Much as I loved Tomb Raider, I don’t want to see barrel-loads of PS3 and Xbox 360 ports next year. I’ve beyond had it with HD remakes of games I played ten years ago. Now we’re talking next-gen makeovers of nine-month-old games? Please, somebody cut my thumbs off.

Killer Instinct hits Xbox One in unfinished form

If you like your games, well… complete, then you might want to hold off on downloading the XBONE revival of Rareware’s classic fighter. As it stands now, Killer Instinct offers only training, survival, and two-player online modes (and from what I’ve read, the online duels do not allow spectators). That’s it. No arcade mode and no story mode, although Double Helix Games has promised the latter.

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Under construction: please use left lane.

 

Oddly enough, KI offers more download options than gameplay modes:

  • A free-to-play version that limits you to playing with one single character, Jugo (essentially a demo).
  • Additional characters will run you $5 each.
  • $20 will score you all six release-day characters and two more characters to be added later.
  • $40 gets you the Ultra edition, which includes the eight aforementioned characters and–for your extra $20–two versions of the original 1994 Killer Instinct.

If you’re keeping score at home, you can enjoy an unfinished next-gen fighter and two versions of a twenty-year-old arcade game for forty bucks. And you thought you’d have to wait till Black Friday for outrageous deals…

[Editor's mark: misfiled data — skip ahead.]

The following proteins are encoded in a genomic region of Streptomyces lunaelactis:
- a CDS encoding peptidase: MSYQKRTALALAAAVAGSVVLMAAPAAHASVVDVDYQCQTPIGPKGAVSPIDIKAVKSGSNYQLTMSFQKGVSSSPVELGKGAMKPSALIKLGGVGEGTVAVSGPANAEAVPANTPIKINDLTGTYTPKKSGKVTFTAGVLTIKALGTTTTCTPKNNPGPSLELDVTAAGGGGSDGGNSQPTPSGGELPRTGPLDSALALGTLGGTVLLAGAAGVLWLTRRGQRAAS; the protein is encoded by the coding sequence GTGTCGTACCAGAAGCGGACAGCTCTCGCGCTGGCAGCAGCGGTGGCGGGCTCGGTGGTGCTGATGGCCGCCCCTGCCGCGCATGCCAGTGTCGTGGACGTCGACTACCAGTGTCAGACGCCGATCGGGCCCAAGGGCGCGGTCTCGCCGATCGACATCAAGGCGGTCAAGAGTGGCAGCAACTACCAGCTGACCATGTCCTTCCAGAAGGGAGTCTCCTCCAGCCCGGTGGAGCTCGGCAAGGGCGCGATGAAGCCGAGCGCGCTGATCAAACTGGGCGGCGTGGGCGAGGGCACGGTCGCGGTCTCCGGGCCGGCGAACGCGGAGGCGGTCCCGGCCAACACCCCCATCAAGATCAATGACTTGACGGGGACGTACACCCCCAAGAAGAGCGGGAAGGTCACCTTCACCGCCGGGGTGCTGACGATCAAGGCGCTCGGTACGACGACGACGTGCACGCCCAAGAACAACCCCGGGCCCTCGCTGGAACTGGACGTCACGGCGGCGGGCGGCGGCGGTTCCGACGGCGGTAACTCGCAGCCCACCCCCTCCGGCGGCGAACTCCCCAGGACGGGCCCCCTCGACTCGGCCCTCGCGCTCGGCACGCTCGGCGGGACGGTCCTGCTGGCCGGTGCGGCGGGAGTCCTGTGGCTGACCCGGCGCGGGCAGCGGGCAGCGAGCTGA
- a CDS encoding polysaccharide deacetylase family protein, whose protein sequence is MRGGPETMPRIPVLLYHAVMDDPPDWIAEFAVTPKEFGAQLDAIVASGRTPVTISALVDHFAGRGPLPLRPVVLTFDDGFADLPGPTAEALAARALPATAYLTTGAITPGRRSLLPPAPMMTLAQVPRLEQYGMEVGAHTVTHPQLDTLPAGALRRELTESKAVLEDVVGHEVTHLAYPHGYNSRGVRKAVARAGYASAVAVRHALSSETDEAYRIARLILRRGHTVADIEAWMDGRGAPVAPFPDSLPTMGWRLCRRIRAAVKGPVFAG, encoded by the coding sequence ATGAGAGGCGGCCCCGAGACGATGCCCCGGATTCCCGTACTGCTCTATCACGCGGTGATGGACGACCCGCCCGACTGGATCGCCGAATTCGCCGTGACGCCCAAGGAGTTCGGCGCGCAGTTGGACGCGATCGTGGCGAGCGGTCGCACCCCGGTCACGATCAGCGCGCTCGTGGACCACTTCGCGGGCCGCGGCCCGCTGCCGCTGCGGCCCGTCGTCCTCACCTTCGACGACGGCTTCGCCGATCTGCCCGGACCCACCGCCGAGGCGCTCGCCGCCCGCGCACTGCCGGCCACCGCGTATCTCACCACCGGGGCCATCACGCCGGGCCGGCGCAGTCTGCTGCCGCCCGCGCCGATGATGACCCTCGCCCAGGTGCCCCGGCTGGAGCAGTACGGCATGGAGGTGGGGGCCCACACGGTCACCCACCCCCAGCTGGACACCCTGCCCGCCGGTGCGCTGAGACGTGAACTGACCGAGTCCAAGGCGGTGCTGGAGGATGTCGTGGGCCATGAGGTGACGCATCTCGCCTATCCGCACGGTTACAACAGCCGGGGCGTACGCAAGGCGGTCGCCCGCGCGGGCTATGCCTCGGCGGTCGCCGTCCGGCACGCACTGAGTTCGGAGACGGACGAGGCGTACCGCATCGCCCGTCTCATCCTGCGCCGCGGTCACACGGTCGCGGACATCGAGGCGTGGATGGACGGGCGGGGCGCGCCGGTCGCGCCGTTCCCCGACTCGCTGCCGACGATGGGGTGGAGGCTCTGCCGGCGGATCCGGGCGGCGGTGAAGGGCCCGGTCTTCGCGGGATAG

Sony addresses PS4’s lack of MP3/CD support

Last Friday, I discussed the PS4’s surprising lack of MP3 and CD support and suggested that the lack of audio-play options was part of a devious plan to to boost Sony’s Music Unlimited service.

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PS4 owners won’t be limited much longer.

Earlier this week Sony President Shuhei Yoshida responded to fans’ threats to cancel their PS4 pre-orders, promising that Sony was already working on implementing MP3 playback. He even directly addressed fans’ suspicion regarding Music Unlimited:

“It’s not like we actively decided ‘let’s not do this [MP3/CD] feature so people will have to subscribe to Music Unlimited.’ The focus has been more on the game features. Some of the features we wanted but we couldn’t get in on day one.”

I can buy that to an extent. Game-related features should rank higher on the totem pole. Can’t blame Sony there. Yet at the same time, let’s not forget that the PS4 Ultimate FAQ originally said that the system would not play CDs or MP3s. Period. Not until consumers backlashed did Yoshida and company scramble for solutions.

Whether or not Sony is greedy or lazy is no longer the issue here. Instead we’re seeing a company that responds to the requests and complaints of its customers–even if took the threat of pre-order cancellations.

Let’s just hope Sony continues to prove responsive with no more pre-orders left to cancel.